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Reverse Engineering the ARM1 Processor’s Microinstructions

Reverse Engineering the ARM1 Processor’s Microinstructions

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This article looks at how the ARM1 processor executes instructions. Unexpectedly, the ARM1 uses microcode, executing multiple microinstructions for each instruction. This microcode is stored in the instruction decode PLA, shown below. RISC processors generally don’t use microcode, so I was surprised to find microcode at the heart of the ARM1. Unlike most microcoded processors, the microcode in the ARM1 is only a small part of the control circuitry.

 

Die photo of the ARM1 processor. Courtesy of Computer History Museum.

I should warn the reader in advance that this article is more terse than my usual articles and intended for the small group of people interested in very low-level details of the ARM1. For the average reader I’d recommend my article Reverse engineering the ARM1 instead.

The microinstructions

Each instruction in the ARM1 is broken down into 1 to 4 microinstructions. These microinstructions are stored in the instruction decode PLA (which acts as a ROM).[1] The ARM1’s microcode is stored as 42 rows of 36-bit microinstructions. The 42 rows are split into 18 classes of instructions, each consisting of 1 to 4 microinstructions. (The microcode sequencer supports looping, allowing it to handle the bulk data transfer instructions LDM and STM which can take up to 17 cycles.)To explain the microinstruction format, I’ll use the LDR instruction as an example. The LDR (Load Register) instruction accesses the memory address stored in a base register Rn plus a constant offset from the instruction and stores the result into a destination register Rd, also updating the base register. (This is similar to the C code: Rd = *Rn++;)[2] The ARM1 takes three cycles (i.e. three microinstructions) to perform this LDR operation. In the first cycle, the ALU adds the offset to the register to compute the address. The second cycle is used to fetch the word from memory. In the third cycle, the data is transferred to the destination register.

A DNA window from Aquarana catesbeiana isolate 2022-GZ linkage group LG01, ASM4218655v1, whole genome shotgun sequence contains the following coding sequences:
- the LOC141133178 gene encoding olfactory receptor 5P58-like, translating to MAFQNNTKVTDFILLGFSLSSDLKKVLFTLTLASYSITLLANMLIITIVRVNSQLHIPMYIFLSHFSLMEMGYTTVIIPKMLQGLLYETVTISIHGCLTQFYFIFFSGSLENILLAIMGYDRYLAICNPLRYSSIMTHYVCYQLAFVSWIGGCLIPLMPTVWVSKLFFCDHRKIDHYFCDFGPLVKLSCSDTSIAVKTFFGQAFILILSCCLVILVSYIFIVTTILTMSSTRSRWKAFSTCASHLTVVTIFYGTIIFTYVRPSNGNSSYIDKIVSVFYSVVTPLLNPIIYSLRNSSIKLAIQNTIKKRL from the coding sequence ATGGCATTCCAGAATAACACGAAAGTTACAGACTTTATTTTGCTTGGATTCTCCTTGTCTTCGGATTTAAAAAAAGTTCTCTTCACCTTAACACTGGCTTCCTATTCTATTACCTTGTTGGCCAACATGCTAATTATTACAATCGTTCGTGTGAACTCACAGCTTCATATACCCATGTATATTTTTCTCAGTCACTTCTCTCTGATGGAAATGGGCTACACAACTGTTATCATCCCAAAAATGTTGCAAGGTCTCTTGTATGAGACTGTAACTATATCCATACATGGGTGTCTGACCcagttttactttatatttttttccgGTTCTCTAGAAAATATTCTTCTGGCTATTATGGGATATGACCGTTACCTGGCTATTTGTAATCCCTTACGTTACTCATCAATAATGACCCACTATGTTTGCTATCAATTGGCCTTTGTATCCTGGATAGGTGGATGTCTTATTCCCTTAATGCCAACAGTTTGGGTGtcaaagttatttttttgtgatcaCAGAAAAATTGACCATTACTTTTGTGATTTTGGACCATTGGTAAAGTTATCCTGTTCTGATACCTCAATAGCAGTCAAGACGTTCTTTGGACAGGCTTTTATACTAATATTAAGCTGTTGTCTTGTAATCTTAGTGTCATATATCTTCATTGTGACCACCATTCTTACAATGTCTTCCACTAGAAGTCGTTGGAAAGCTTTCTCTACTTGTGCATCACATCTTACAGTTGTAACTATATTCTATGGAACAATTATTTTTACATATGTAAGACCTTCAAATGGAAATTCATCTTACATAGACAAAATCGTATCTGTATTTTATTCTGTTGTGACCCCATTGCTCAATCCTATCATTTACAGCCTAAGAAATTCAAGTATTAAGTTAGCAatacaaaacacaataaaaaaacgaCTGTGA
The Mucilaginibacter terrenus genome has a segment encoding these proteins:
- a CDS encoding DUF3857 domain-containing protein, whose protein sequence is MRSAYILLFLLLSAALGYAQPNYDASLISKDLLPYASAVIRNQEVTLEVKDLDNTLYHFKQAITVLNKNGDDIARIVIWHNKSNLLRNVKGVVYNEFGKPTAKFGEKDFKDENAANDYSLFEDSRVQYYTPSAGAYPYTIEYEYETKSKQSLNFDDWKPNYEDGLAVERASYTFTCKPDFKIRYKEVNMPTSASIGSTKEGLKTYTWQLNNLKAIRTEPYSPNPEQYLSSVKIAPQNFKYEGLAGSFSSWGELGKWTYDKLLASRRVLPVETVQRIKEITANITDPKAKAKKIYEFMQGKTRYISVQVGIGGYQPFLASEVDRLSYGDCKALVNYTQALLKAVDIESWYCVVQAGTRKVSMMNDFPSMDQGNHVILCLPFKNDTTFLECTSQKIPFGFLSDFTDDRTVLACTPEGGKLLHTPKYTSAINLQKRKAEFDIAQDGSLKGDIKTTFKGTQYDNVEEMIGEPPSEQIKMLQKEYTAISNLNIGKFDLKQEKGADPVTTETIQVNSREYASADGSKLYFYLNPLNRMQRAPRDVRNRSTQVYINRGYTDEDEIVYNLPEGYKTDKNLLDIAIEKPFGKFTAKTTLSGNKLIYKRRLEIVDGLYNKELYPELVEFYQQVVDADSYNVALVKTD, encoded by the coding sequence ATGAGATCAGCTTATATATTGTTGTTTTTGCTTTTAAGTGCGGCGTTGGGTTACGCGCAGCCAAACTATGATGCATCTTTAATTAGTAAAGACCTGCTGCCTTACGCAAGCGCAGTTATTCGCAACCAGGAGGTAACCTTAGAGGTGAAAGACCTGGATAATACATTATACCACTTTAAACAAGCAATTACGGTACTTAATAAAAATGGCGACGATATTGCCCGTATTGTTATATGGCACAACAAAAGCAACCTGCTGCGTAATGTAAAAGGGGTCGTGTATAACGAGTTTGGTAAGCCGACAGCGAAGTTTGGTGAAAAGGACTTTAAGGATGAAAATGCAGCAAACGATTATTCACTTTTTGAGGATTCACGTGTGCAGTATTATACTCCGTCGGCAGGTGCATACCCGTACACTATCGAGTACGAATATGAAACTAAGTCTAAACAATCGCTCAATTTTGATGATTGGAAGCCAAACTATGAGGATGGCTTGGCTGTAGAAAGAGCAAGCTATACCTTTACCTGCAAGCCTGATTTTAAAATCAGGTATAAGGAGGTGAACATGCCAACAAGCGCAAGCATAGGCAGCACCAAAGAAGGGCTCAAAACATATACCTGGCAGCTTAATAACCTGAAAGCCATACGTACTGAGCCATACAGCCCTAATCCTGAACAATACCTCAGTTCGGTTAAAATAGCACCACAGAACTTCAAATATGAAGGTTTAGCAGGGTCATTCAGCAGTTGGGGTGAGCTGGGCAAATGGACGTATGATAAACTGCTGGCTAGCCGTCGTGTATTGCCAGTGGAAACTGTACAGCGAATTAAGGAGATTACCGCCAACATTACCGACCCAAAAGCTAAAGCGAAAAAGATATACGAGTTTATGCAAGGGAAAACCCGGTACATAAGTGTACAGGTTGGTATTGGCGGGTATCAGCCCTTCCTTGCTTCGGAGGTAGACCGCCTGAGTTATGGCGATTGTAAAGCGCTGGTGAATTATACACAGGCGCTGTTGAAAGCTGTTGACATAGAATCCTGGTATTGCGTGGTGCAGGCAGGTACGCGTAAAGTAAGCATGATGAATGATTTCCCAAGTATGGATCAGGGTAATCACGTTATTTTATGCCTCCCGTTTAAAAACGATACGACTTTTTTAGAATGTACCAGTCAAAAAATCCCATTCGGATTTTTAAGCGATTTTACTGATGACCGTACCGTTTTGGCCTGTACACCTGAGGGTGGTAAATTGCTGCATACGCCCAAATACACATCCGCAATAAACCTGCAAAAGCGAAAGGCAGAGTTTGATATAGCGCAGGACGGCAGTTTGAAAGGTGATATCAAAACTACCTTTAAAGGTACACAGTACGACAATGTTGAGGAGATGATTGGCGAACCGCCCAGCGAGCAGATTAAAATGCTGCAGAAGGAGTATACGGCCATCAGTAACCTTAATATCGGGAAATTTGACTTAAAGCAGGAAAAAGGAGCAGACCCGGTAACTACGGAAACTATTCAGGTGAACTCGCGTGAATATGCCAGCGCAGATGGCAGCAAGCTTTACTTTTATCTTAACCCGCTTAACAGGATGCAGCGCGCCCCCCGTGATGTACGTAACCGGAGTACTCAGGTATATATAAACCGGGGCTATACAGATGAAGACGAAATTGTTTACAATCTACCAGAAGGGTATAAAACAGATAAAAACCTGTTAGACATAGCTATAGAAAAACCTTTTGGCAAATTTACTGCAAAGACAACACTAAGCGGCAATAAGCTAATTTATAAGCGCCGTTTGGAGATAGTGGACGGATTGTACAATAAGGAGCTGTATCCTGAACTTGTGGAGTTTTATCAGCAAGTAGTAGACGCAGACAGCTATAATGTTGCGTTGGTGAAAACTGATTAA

The diagram below shows the bit pattern for the LDR instruction. The PLA uses the highlighted bits (4, 20, 24-27) to determine the instruction class; the lighter bits are irrelevant for selecting the LDR instruction and are ignored. The cond bits specify a condition; if the condition is false, the instruction is skipped. The P, U, B, and W bits control different options for the LDR instruction. The Rn and Rd fields specify the base address register and the destination register. Finally, the 12-bit Offset field specifies the offset added to the base address.

Structure of the LDR (Load Register) instruction. Highlighted bits are used for instruction decoding; dark bits indicate LDR. Rn is the base register and Rd is the destination register.

 

Structure of the LDR (Load Register) instruction. Highlighted bits are used for instruction decoding; dark bits indicate LDR. Rn is the base register and Rd is the destination register.

Of the 32 instruction bits, only the 6 highlighted bits are used to select the microinstruction. As a result, microinstructions correspond to classes of instructions and the control outputs from the PLA are somewhat generic, e.g. “store to a register” rather than “store to register R12”. Hardwired control logic looks at other bits in the instruction to pick a specific register, to pick a specific ALU operation, or to tweak exactly what the instruction does. For example, for LDR the microcode ignores the P, U, B and W bits and the hardwired control logic uses them. For registers, the microinstruction indicates which instruction bits specify the register and the hardwired register control logic uses those bits to select the register.

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